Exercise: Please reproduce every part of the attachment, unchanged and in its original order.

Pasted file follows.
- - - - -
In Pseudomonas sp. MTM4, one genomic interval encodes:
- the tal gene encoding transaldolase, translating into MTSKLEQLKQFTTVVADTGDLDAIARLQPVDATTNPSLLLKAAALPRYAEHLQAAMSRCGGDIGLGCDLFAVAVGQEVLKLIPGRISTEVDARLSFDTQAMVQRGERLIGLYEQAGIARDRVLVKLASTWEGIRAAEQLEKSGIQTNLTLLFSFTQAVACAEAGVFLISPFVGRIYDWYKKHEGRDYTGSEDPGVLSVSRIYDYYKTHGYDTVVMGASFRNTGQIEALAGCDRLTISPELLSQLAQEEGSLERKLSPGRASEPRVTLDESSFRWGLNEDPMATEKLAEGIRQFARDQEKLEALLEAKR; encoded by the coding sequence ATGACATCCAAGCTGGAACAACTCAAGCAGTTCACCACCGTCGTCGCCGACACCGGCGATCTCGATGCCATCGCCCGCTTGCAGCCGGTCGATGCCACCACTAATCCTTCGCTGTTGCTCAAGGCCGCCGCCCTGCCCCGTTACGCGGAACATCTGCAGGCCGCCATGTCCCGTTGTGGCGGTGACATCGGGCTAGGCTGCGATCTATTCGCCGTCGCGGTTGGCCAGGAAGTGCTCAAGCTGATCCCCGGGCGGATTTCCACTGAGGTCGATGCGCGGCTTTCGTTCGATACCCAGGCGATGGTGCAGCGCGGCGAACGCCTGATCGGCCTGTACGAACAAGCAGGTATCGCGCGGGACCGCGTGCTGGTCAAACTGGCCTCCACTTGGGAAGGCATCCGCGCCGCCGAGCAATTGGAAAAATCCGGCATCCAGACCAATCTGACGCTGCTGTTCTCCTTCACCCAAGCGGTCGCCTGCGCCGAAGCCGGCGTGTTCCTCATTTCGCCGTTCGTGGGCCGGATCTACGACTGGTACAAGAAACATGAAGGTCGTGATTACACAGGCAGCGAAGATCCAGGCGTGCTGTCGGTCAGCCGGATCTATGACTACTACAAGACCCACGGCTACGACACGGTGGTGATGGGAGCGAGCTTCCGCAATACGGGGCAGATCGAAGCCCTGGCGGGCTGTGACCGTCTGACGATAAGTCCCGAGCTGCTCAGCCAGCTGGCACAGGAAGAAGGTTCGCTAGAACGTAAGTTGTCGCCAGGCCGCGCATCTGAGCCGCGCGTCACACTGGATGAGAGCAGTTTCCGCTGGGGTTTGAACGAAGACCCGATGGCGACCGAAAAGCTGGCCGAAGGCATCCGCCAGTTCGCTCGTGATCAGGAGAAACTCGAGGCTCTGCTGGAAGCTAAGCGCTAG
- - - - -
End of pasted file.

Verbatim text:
In Pseudomonas sp. MTM4, one genomic interval encodes:
- the tal gene encoding transaldolase, translating into MTSKLEQLKQFTTVVADTGDLDAIARLQPVDATTNPSLLLKAAALPRYAEHLQAAMSRCGGDIGLGCDLFAVAVGQEVLKLIPGRISTEVDARLSFDTQAMVQRGERLIGLYEQAGIARDRVLVKLASTWEGIRAAEQLEKSGIQTNLTLLFSFTQAVACAEAGVFLISPFVGRIYDWYKKHEGRDYTGSEDPGVLSVSRIYDYYKTHGYDTVVMGASFRNTGQIEALAGCDRLTISPELLSQLAQEEGSLERKLSPGRASEPRVTLDESSFRWGLNEDPMATEKLAEGIRQFARDQEKLEALLEAKR; encoded by the coding sequence ATGACATCCAAGCTGGAACAACTCAAGCAGTTCACCACCGTCGTCGCCGACACCGGCGATCTCGATGCCATCGCCCGCTTGCAGCCGGTCGATGCCACCACTAATCCTTCGCTGTTGCTCAAGGCCGCCGCCCTGCCCCGTTACGCGGAACATCTGCAGGCCGCCATGTCCCGTTGTGGCGGTGACATCGGGCTAGGCTGCGATCTATTCGCCGTCGCGGTTGGCCAGGAAGTGCTCAAGCTGATCCCCGGGCGGATTTCCACTGAGGTCGATGCGCGGCTTTCGTTCGATACCCAGGCGATGGTGCAGCGCGGCGAACGCCTGATCGGCCTGTACGAACAAGCAGGTATCGCGCGGGACCGCGTGCTGGTCAAACTGGCCTCCACTTGGGAAGGCATCCGCGCCGCCGAGCAATTGGAAAAATCCGGCATCCAGACCAATCTGACGCTGCTGTTCTCCTTCACCCAAGCGGTCGCCTGCGCCGAAGCCGGCGTGTTCCTCATTTCGCCGTTCGTGGGCCGGATCTACGACTGGTACAAGAAACATGAAGGTCGTGATTACACAGGCAGCGAAGATCCAGGCGTGCTGTCGGTCAGCCGGATCTATGACTACTACAAGACCCACGGCTACGACACGGTGGTGATGGGAGCGAGCTTCCGCAATACGGGGCAGATCGAAGCCCTGGCGGGCTGTGACCGTCTGACGATAAGTCCCGAGCTGCTCAGCCAGCTGGCACAGGAAGAAGGTTCGCTAGAACGTAAGTTGTCGCCAGGCCGCGCATCTGAGCCGCGCGTCACACTGGATGAGAGCAGTTTCCGCTGGGGTTTGAACGAAGACCCGATGGCGACCGAAAAGCTGGCCGAAGGCATCCGCCAGTTCGCTCGTGATCAGGAGAAACTCGAGGCTCTGCTGGAAGCTAAGCGCTAG